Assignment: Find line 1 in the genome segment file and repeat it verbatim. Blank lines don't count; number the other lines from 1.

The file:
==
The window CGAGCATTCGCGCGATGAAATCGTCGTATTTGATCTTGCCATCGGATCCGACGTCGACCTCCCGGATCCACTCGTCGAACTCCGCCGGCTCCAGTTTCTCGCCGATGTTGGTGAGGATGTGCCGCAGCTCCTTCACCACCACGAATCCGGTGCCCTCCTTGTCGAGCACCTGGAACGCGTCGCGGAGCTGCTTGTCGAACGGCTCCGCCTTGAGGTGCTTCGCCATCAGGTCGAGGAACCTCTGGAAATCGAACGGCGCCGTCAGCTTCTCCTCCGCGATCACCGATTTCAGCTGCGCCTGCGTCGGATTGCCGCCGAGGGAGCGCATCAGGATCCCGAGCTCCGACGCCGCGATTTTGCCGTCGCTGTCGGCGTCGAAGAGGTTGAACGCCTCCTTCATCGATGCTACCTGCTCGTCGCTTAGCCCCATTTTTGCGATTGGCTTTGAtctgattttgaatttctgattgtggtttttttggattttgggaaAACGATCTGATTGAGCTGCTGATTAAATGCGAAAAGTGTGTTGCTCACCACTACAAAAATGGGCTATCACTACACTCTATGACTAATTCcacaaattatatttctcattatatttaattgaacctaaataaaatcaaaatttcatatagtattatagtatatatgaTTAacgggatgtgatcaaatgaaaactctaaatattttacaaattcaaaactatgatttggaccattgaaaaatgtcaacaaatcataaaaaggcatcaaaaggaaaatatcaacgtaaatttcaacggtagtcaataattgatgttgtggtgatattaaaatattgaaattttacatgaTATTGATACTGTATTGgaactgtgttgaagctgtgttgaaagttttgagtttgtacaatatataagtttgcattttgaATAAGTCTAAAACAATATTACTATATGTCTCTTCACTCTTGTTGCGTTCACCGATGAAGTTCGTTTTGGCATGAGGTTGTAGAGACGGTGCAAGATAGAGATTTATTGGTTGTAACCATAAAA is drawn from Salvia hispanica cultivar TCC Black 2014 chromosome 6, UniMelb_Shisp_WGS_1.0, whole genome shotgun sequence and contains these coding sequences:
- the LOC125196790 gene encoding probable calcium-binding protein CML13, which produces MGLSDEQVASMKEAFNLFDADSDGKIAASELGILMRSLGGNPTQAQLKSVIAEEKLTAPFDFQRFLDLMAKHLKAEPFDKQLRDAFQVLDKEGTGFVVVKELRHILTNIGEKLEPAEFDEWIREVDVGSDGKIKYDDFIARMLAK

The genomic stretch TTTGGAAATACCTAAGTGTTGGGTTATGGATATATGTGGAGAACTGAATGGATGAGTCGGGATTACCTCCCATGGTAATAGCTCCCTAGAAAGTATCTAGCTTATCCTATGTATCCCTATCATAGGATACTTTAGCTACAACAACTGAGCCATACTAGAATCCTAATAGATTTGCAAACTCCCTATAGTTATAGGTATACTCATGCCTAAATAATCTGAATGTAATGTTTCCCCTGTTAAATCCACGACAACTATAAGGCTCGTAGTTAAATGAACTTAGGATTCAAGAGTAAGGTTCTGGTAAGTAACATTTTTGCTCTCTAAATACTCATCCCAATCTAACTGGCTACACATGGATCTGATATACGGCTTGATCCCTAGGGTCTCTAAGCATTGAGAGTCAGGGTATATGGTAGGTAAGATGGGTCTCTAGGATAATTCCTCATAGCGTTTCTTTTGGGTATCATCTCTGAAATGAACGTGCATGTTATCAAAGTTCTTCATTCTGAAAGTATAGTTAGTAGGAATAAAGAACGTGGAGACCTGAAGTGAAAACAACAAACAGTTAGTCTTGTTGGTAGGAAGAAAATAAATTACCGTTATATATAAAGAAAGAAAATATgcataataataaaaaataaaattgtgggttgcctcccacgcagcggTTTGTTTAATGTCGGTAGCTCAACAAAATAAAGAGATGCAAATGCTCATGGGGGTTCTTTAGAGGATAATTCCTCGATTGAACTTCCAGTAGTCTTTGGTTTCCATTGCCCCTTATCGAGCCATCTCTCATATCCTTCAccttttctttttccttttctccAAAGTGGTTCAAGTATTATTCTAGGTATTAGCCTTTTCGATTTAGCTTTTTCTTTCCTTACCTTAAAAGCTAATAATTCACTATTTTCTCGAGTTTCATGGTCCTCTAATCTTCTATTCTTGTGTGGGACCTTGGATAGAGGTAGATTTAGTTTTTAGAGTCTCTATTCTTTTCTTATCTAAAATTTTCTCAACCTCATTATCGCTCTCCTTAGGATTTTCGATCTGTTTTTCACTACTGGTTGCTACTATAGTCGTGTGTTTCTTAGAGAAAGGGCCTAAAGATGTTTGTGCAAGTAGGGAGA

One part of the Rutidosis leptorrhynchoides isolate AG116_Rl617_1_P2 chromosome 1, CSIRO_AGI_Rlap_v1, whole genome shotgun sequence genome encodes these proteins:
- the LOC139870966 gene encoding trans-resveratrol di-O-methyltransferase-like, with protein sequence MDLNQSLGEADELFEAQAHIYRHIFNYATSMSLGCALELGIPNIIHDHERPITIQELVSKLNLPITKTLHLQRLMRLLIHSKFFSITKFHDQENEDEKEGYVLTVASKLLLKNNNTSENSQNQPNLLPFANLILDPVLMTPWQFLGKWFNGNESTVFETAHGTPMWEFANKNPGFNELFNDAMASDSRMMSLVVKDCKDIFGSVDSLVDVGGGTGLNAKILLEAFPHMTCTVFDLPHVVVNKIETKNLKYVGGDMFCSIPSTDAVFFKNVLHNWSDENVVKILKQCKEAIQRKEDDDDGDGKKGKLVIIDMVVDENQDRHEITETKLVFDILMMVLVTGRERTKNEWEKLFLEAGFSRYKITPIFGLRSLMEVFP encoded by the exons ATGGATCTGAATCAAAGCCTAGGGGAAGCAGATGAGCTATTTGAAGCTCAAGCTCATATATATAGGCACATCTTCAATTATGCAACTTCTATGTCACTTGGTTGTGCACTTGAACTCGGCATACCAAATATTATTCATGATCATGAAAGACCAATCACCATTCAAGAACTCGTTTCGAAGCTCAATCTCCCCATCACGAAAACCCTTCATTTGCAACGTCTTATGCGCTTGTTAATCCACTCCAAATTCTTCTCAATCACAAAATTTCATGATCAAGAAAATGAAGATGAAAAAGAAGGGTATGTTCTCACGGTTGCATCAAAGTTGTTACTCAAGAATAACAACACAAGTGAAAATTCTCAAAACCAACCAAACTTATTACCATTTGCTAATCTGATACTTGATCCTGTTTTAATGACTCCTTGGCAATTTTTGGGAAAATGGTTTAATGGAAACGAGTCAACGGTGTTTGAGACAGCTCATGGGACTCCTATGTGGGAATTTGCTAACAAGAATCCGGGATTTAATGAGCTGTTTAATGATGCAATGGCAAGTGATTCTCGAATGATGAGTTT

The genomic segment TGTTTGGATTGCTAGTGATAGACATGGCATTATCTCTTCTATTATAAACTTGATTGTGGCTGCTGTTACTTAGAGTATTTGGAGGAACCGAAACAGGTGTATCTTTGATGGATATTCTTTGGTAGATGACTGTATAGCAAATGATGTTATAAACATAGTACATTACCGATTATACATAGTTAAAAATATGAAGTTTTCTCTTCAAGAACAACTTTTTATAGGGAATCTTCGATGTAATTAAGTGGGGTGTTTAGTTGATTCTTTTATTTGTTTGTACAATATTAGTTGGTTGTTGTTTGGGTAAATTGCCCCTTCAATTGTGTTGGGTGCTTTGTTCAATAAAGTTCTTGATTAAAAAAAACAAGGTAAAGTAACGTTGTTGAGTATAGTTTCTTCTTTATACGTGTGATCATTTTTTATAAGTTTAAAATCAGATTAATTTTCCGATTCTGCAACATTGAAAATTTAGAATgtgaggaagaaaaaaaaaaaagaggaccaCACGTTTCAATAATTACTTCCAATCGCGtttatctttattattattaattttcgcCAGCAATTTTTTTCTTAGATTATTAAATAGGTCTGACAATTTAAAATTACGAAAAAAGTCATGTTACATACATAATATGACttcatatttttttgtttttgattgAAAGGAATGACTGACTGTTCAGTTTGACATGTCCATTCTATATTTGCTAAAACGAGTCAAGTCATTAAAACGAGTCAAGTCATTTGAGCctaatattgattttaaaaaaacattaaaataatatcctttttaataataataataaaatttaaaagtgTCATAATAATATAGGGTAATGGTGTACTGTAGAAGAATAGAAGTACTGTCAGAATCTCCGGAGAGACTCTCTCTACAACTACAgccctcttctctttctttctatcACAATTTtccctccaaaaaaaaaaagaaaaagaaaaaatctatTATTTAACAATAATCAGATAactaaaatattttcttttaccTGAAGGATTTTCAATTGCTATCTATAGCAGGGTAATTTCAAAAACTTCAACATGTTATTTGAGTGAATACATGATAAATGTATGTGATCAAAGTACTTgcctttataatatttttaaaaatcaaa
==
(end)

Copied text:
The window CGAGCATTCGCGCGATGAAATCGTCGTATTTGATCTTGCCATCGGATCCGACGTCGACCTCCCGGATCCACTCGTCGAACTCCGCCGGCTCCAGTTTCTCGCCGATGTTGGTGAGGATGTGCCGCAGCTCCTTCACCACCACGAATCCGGTGCCCTCCTTGTCGAGCACCTGGAACGCGTCGCGGAGCTGCTTGTCGAACGGCTCCGCCTTGAGGTGCTTCGCCATCAGGTCGAGGAACCTCTGGAAATCGAACGGCGCCGTCAGCTTCTCCTCCGCGATCACCGATTTCAGCTGCGCCTGCGTCGGATTGCCGCCGAGGGAGCGCATCAGGATCCCGAGCTCCGACGCCGCGATTTTGCCGTCGCTGTCGGCGTCGAAGAGGTTGAACGCCTCCTTCATCGATGCTACCTGCTCGTCGCTTAGCCCCATTTTTGCGATTGGCTTTGAtctgattttgaatttctgattgtggtttttttggattttgggaaAACGATCTGATTGAGCTGCTGATTAAATGCGAAAAGTGTGTTGCTCACCACTACAAAAATGGGCTATCACTACACTCTATGACTAATTCcacaaattatatttctcattatatttaattgaacctaaataaaatcaaaatttcatatagtattatagtatatatgaTTAacgggatgtgatcaaatgaaaactctaaatattttacaaattcaaaactatgatttggaccattgaaaaatgtcaacaaatcataaaaaggcatcaaaaggaaaatatcaacgtaaatttcaacggtagtcaataattgatgttgtggtgatattaaaatattgaaattttacatgaTATTGATACTGTATTGgaactgtgttgaagctgtgttgaaagttttgagtttgtacaatatataagtttgcattttgaATAAGTCTAAAACAATATTACTATATGTCTCTTCACTCTTGTTGCGTTCACCGATGAAGTTCGTTTTGGCATGAGGTTGTAGAGACGGTGCAAGATAGAGATTTATTGGTTGTAACCATAAAA is drawn from Salvia hispanica cultivar TCC Black 2014 chromosome 6, UniMelb_Shisp_WGS_1.0, whole genome shotgun sequence and contains these coding sequences: